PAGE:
The Five Assumptions of Andragogy

From Andragogy and Self-Directed Learning: Pillars of Adult Learning Theory, a chapter by Sharan B. Merriam in New Directions:
“The five assumptions underlying andragogy describe the adult learner
as someone who (1) has an independent self-concept and who can direct his
or her own learning, (2) has accumulated a reservoir of life experiences that
is a rich resource for learning, (3) has learning needs closely related to chang-
ing social roles, (4) is problem-centered and interested in immediate appli-
cation of knowledge, and (5) is motivated to learn by internal rather than
external factors.”

I wonder how much #2 can also be a barrier to adult learning? For instance, I work with teachers who have a rich reservoir of experience of enduring really bad professional development. Some of what I do is try to earn their trust by trying to understand their context and concerns and letting them know that, while I have an agenda, it can be modified as needed to meet their interests. I try to customize as much as possible.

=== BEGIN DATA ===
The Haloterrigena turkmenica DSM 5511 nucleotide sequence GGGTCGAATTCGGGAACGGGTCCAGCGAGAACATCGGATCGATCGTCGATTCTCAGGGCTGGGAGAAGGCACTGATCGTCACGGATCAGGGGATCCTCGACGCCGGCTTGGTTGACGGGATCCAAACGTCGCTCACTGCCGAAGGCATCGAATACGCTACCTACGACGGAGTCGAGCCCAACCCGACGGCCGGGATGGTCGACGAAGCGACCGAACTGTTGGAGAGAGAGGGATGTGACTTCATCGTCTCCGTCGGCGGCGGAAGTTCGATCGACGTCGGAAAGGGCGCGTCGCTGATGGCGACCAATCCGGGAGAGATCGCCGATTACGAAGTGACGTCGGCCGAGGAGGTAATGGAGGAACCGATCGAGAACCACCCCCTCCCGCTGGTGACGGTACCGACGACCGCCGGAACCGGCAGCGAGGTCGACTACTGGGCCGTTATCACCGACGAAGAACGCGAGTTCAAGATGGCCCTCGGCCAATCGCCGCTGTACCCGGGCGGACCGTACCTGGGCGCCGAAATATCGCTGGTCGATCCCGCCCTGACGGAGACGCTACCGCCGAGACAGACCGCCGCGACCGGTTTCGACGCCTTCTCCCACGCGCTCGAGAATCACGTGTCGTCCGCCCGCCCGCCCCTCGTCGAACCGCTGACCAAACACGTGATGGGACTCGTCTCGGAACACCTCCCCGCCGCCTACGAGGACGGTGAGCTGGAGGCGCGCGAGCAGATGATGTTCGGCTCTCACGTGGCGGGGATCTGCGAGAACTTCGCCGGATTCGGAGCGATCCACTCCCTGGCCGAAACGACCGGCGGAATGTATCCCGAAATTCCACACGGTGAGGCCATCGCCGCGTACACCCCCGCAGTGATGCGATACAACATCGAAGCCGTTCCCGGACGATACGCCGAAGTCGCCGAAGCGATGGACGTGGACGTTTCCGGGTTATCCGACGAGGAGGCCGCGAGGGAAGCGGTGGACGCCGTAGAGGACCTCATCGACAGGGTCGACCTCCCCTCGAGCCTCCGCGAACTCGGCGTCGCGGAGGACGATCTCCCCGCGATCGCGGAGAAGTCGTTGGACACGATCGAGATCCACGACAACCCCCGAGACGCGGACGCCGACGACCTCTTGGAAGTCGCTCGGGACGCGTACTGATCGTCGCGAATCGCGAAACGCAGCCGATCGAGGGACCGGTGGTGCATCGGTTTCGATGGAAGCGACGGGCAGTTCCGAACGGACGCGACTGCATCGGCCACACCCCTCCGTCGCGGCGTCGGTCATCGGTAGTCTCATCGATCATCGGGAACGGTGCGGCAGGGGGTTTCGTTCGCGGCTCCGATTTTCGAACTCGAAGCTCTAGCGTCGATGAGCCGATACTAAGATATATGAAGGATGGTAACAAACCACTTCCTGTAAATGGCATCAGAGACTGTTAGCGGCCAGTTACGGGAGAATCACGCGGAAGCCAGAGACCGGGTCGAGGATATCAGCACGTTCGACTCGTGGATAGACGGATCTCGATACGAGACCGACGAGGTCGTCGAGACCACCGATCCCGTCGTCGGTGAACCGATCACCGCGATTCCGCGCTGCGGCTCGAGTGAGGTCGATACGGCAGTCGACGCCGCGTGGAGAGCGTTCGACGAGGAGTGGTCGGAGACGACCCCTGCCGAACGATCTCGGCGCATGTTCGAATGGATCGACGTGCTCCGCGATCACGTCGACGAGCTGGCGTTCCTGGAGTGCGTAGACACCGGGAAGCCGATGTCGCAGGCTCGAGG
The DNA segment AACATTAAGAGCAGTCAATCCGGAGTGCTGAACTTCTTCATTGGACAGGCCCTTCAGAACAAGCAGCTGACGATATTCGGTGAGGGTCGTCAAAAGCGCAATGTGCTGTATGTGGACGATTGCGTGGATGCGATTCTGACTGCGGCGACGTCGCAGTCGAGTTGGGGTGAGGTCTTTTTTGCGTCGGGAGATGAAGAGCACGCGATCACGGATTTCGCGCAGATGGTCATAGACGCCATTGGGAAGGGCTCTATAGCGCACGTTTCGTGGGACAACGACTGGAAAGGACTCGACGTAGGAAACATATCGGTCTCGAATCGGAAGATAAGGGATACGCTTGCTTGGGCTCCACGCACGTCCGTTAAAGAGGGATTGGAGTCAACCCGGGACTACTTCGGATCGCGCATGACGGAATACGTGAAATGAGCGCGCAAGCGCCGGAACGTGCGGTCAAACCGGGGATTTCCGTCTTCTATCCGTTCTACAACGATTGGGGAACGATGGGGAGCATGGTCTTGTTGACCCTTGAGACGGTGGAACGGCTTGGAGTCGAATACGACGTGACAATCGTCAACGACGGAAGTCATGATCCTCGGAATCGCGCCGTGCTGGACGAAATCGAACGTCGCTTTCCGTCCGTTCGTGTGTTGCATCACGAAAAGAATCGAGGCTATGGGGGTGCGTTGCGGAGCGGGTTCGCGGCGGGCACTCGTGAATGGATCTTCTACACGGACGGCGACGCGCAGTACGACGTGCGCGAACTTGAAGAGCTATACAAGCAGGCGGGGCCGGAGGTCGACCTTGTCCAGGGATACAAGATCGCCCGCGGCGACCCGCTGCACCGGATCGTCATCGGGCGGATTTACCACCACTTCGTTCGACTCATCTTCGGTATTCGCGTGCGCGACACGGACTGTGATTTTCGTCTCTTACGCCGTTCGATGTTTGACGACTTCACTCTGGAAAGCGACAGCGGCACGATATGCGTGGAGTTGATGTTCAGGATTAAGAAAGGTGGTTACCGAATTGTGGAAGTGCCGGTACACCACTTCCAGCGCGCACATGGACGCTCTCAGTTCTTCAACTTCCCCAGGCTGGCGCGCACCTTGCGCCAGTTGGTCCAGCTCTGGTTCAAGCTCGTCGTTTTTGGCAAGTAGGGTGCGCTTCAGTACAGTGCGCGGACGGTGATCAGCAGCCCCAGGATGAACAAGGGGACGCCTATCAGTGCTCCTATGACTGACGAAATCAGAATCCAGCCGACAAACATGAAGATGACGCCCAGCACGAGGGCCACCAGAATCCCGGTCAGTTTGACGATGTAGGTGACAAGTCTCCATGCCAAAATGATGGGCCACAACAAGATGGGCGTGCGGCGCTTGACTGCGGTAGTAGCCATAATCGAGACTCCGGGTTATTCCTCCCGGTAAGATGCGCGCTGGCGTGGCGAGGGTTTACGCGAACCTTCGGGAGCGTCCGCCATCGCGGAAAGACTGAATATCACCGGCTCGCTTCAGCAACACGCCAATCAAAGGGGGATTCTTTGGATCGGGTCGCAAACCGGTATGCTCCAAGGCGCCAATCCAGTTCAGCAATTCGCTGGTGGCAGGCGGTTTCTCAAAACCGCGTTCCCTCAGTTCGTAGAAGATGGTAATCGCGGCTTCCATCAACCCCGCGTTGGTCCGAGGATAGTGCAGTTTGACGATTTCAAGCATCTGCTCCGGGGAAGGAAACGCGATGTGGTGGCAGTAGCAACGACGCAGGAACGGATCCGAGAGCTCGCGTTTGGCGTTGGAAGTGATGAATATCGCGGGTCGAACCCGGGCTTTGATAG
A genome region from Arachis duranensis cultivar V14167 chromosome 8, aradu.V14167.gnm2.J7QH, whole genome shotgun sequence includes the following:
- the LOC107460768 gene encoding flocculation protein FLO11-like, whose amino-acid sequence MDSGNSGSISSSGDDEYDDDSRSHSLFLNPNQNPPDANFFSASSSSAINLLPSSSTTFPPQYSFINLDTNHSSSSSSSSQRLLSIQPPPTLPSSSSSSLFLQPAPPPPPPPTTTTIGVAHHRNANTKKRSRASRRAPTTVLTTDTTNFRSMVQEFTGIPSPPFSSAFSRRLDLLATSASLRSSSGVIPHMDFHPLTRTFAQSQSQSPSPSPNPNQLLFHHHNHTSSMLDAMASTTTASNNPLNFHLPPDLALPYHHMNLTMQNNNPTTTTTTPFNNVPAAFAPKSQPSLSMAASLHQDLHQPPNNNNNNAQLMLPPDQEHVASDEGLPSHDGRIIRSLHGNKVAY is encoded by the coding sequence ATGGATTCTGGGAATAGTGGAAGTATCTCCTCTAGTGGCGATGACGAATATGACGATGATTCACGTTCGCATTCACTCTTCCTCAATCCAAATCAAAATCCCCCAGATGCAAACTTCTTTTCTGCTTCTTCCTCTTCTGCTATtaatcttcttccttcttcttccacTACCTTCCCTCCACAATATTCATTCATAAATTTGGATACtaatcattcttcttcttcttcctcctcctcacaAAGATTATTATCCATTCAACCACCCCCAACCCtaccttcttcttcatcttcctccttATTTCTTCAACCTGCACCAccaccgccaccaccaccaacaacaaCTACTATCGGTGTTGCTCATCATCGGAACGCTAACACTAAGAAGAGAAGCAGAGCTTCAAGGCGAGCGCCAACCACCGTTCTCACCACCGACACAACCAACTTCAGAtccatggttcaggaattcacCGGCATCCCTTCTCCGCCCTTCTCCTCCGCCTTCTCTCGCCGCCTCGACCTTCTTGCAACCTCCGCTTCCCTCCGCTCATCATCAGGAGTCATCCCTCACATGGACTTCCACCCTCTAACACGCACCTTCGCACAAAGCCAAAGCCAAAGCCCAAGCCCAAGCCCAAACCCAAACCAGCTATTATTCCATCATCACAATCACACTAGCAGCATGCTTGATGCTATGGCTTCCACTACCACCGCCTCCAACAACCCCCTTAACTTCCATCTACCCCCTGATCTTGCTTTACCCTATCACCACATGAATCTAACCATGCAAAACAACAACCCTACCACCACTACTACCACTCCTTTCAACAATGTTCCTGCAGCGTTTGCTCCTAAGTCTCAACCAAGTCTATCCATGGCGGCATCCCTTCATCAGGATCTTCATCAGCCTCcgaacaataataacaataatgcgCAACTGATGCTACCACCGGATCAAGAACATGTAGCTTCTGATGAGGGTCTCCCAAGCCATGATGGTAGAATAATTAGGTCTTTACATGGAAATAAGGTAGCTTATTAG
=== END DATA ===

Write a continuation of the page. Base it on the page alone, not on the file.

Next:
Later:  I am reading Knowles’ New Perspectives on Andragogy and he discusses this very issue, noting that a learners’ experience can create biases against learning.  He says that this issue has been the subject of much recent research.  He goes on to discuss Senge’s work with mental models.

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